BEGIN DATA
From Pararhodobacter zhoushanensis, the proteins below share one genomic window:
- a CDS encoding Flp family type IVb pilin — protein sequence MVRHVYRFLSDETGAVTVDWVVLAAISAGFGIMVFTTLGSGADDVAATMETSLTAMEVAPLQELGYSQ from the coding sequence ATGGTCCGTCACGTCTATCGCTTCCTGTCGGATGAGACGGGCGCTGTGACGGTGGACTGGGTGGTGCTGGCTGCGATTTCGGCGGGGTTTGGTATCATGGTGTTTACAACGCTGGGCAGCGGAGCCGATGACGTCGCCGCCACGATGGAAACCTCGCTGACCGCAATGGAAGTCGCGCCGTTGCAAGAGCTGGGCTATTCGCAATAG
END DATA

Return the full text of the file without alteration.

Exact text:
From Pararhodobacter zhoushanensis, the proteins below share one genomic window:
- a CDS encoding Flp family type IVb pilin — protein sequence MVRHVYRFLSDETGAVTVDWVVLAAISAGFGIMVFTTLGSGADDVAATMETSLTAMEVAPLQELGYSQ from the coding sequence ATGGTCCGTCACGTCTATCGCTTCCTGTCGGATGAGACGGGCGCTGTGACGGTGGACTGGGTGGTGCTGGCTGCGATTTCGGCGGGGTTTGGTATCATGGTGTTTACAACGCTGGGCAGCGGAGCCGATGACGTCGCCGCCACGATGGAAACCTCGCTGACCGCAATGGAAGTCGCGCCGTTGCAAGAGCTGGGCTATTCGCAATAG